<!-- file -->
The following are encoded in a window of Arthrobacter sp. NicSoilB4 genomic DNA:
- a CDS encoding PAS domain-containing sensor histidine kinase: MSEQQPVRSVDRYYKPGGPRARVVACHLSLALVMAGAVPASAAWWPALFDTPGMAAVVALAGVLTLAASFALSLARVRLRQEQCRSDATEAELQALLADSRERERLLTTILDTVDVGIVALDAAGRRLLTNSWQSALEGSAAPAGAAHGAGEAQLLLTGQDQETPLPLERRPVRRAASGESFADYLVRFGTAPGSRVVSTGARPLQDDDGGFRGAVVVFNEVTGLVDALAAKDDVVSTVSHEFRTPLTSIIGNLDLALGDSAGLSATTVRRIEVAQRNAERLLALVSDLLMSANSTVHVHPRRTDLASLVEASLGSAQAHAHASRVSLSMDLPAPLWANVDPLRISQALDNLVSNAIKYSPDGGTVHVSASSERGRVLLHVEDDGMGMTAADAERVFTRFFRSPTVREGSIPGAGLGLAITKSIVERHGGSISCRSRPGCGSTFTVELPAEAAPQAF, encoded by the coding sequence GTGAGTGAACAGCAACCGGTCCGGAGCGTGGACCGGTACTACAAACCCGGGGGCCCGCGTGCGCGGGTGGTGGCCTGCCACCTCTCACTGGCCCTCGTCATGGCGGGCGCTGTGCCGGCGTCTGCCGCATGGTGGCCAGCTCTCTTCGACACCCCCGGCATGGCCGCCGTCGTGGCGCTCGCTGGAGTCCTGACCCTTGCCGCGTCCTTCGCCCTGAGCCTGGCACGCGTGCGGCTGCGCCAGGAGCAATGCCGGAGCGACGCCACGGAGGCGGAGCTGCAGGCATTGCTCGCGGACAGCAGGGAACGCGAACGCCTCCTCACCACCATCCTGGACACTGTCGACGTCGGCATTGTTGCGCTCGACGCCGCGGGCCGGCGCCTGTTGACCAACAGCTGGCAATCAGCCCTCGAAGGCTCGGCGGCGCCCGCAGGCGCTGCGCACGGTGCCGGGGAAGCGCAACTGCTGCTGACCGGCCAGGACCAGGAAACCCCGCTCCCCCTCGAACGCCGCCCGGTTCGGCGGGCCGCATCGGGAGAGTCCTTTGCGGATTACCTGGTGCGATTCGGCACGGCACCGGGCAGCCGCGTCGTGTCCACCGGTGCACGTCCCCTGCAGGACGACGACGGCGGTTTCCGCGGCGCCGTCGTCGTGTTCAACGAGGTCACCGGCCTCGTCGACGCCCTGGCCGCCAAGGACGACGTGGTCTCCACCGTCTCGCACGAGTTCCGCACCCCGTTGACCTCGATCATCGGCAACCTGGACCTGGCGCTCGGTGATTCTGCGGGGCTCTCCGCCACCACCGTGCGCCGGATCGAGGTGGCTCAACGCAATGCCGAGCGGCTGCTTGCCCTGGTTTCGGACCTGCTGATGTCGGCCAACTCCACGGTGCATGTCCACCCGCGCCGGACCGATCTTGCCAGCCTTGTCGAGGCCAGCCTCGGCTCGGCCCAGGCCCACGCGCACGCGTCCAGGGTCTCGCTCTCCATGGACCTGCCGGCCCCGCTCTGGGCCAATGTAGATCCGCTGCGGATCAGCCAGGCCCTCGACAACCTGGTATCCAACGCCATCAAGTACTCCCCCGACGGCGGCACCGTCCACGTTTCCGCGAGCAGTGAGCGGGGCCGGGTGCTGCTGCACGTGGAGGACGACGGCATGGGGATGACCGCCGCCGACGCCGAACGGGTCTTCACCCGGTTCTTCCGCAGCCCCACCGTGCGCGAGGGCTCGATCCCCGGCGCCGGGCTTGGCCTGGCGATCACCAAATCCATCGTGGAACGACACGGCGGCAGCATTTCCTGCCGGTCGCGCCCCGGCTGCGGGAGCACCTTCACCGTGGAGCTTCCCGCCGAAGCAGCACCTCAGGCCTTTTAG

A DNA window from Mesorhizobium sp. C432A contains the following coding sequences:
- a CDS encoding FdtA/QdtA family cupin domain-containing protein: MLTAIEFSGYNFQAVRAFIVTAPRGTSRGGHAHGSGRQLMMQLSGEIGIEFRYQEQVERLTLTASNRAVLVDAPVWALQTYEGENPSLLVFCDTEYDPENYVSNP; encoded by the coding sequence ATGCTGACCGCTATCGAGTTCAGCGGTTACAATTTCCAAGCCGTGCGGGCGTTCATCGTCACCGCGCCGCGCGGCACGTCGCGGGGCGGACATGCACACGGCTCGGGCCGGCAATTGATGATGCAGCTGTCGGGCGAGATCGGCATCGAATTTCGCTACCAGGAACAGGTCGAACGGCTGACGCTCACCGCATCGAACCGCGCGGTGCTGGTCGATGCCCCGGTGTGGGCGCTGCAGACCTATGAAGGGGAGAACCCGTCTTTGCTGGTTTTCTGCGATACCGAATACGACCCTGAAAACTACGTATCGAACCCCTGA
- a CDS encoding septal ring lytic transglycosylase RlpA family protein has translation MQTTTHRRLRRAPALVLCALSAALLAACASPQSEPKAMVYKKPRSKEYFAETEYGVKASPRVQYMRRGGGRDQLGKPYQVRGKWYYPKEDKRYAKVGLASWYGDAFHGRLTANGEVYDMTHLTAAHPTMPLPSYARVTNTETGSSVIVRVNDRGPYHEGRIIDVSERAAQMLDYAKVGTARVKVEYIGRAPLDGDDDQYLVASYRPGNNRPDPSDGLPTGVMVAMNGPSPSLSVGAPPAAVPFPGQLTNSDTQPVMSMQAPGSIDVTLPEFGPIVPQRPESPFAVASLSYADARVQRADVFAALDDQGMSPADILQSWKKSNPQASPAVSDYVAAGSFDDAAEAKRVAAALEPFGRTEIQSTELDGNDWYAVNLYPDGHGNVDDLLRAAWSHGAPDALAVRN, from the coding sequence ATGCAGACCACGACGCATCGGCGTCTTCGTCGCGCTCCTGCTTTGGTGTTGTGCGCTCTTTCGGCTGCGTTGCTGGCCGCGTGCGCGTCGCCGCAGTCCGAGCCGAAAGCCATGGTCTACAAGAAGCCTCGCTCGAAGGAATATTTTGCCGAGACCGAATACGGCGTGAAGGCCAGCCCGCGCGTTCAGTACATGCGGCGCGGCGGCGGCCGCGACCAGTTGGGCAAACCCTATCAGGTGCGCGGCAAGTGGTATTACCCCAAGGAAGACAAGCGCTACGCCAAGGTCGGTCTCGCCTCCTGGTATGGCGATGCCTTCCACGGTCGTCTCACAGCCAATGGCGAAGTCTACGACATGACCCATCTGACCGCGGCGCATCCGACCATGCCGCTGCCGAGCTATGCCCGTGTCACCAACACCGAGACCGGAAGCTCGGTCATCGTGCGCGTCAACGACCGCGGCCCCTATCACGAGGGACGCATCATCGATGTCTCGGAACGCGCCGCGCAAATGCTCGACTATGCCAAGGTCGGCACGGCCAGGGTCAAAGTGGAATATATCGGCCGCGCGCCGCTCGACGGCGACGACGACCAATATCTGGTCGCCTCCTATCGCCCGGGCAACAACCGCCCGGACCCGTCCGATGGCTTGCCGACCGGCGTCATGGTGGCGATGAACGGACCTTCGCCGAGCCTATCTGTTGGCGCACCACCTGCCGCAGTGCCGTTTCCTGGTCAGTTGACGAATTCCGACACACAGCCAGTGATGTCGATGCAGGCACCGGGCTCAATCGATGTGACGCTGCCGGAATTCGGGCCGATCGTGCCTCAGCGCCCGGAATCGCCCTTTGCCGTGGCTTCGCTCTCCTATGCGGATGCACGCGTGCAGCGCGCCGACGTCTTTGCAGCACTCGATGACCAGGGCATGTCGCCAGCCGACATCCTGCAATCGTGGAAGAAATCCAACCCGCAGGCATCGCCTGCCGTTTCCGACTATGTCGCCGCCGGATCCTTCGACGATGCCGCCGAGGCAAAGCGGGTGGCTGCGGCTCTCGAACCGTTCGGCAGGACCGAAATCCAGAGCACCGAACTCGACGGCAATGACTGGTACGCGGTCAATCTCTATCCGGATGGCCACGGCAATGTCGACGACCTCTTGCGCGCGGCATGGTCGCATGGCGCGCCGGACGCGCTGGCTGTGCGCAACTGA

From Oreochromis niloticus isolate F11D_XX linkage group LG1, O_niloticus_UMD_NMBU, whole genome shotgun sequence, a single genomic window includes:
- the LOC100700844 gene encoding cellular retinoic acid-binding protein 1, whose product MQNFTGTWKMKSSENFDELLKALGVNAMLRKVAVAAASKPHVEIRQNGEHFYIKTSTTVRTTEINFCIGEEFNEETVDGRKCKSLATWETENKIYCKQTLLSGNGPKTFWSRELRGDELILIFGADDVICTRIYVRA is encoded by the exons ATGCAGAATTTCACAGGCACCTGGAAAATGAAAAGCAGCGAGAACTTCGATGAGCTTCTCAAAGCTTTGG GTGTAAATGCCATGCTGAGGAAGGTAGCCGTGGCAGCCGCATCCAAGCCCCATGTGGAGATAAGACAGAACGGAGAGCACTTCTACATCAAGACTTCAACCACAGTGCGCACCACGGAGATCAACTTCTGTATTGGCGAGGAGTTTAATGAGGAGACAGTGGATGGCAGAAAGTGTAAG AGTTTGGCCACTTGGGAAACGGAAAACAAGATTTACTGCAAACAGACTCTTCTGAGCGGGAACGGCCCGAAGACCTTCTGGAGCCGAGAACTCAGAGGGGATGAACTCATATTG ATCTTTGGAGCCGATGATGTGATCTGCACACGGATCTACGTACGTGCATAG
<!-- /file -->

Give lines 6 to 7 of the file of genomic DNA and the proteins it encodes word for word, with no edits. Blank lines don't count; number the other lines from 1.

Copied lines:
From Oreochromis niloticus isolate F11D_XX linkage group LG1, O_niloticus_UMD_NMBU, whole genome shotgun sequence, a single genomic window includes:
- the LOC100700844 gene encoding cellular retinoic acid-binding protein 1, whose product MQNFTGTWKMKSSENFDELLKALGVNAMLRKVAVAAASKPHVEIRQNGEHFYIKTSTTVRTTEINFCIGEEFNEETVDGRKCKSLATWETENKIYCKQTLLSGNGPKTFWSRELRGDELILIFGADDVICTRIYVRA is encoded by the exons ATGCAGAATTTCACAGGCACCTGGAAAATGAAAAGCAGCGAGAACTTCGATGAGCTTCTCAAAGCTTTGG GTGTAAATGCCATGCTGAGGAAGGTAGCCGTGGCAGCCGCATCCAAGCCCCATGTGGAGATAAGACAGAACGGAGAGCACTTCTACATCAAGACTTCAACCACAGTGCGCACCACGGAGATCAACTTCTGTATTGGCGAGGAGTTTAATGAGGAGACAGTGGATGGCAGAAAGTGTAAG AGTTTGGCCACTTGGGAAACGGAAAACAAGATTTACTGCAAACAGACTCTTCTGAGCGGGAACGGCCCGAAGACCTTCTGGAGCCGAGAACTCAGAGGGGATGAACTCATATTG ATCTTTGGAGCCGATGATGTGATCTGCACACGGATCTACGTACGTGCATAG